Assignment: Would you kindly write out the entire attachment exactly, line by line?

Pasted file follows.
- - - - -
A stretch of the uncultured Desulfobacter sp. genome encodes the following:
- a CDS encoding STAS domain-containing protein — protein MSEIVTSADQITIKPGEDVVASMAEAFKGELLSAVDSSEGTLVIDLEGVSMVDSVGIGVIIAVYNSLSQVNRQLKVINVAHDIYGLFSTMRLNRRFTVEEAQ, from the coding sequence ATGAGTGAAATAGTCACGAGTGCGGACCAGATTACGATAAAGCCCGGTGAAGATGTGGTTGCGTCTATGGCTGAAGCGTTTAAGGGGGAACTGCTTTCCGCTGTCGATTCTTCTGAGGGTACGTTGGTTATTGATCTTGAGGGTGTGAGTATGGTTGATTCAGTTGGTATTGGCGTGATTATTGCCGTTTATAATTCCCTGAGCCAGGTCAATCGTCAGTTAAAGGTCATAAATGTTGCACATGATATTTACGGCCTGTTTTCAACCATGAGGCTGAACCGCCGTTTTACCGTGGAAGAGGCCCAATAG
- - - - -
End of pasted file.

A stretch of the uncultured Desulfobacter sp. genome encodes the following:
- a CDS encoding STAS domain-containing protein — protein MSEIVTSADQITIKPGEDVVASMAEAFKGELLSAVDSSEGTLVIDLEGVSMVDSVGIGVIIAVYNSLSQVNRQLKVINVAHDIYGLFSTMRLNRRFTVEEAQ, from the coding sequence ATGAGTGAAATAGTCACGAGTGCGGACCAGATTACGATAAAGCCCGGTGAAGATGTGGTTGCGTCTATGGCTGAAGCGTTTAAGGGGGAACTGCTTTCCGCTGTCGATTCTTCTGAGGGTACGTTGGTTATTGATCTTGAGGGTGTGAGTATGGTTGATTCAGTTGGTATTGGCGTGATTATTGCCGTTTATAATTCCCTGAGCCAGGTCAATCGTCAGTTAAAGGTCATAAATGTTGCACATGATATTTACGGCCTGTTTTCAACCATGAGGCTGAACCGCCGTTTTACCGTGGAAGAGGCCCAATAG